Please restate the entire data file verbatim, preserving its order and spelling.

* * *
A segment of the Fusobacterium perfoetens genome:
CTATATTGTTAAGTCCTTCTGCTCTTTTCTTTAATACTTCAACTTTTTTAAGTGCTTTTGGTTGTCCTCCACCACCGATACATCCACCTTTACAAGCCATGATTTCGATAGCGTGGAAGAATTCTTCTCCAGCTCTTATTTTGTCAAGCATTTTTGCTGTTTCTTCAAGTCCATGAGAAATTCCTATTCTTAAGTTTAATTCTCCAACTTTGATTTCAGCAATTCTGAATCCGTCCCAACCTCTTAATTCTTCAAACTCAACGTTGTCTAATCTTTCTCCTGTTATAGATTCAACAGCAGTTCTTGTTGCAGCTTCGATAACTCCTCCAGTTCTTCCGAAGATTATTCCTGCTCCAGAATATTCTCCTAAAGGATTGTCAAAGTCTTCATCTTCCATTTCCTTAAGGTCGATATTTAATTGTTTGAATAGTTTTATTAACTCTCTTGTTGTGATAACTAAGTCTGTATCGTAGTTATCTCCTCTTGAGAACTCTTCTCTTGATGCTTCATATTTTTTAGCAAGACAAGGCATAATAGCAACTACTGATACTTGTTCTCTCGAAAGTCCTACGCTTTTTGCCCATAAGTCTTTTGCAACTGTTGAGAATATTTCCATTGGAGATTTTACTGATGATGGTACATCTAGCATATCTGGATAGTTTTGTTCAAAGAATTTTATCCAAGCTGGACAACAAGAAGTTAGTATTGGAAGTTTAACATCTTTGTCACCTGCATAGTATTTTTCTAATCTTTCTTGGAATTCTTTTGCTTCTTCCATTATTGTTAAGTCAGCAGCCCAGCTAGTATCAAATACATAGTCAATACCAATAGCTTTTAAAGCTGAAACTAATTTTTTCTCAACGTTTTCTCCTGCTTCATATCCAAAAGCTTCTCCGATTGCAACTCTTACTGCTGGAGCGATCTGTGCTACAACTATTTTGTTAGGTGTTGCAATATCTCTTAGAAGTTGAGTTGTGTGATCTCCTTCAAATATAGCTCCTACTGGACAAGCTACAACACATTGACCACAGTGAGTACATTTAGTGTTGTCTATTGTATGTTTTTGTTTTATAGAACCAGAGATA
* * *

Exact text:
A segment of the Fusobacterium perfoetens genome:
CTATATTGTTAAGTCCTTCTGCTCTTTTCTTTAATACTTCAACTTTTTTAAGTGCTTTTGGTTGTCCTCCACCACCGATACATCCACCTTTACAAGCCATGATTTCGATAGCGTGGAAGAATTCTTCTCCAGCTCTTATTTTGTCAAGCATTTTTGCTGTTTCTTCAAGTCCATGAGAAATTCCTATTCTTAAGTTTAATTCTCCAACTTTGATTTCAGCAATTCTGAATCCGTCCCAACCTCTTAATTCTTCAAACTCAACGTTGTCTAATCTTTCTCCTGTTATAGATTCAACAGCAGTTCTTGTTGCAGCTTCGATAACTCCTCCAGTTCTTCCGAAGATTATTCCTGCTCCAGAATATTCTCCTAAAGGATTGTCAAAGTCTTCATCTTCCATTTCCTTAAGGTCGATATTTAATTGTTTGAATAGTTTTATTAACTCTCTTGTTGTGATAACTAAGTCTGTATCGTAGTTATCTCCTCTTGAGAACTCTTCTCTTGATGCTTCATATTTTTTAGCAAGACAAGGCATAATAGCAACTACTGATACTTGTTCTCTCGAAAGTCCTACGCTTTTTGCCCATAAGTCTTTTGCAACTGTTGAGAATATTTCCATTGGAGATTTTACTGATGATGGTACATCTAGCATATCTGGATAGTTTTGTTCAAAGAATTTTATCCAAGCTGGACAACAAGAAGTTAGTATTGGAAGTTTAACATCTTTGTCACCTGCATAGTATTTTTCTAATCTTTCTTGGAATTCTTTTGCTTCTTCCATTATTGTTAAGTCAGCAGCCCAGCTAGTATCAAATACATAGTCAATACCAATAGCTTTTAAAGCTGAAACTAATTTTTTCTCAACGTTTTCTCCTGCTTCATATCCAAAAGCTTCTCCGATTGCAACTCTTACTGCTGGAGCGATCTGTGCTACAACTATTTTGTTAGGTGTTGCAATATCTCTTAGAAGTTGAGTTGTGTGATCTCCTTCAAATATAGCTCCTACTGGACAAGCTACAACACATTGACCACAGTGAGTACATTTAGTGTTGTCTATTGTATGTTTTTGTTTTATAGAACCAGAGATA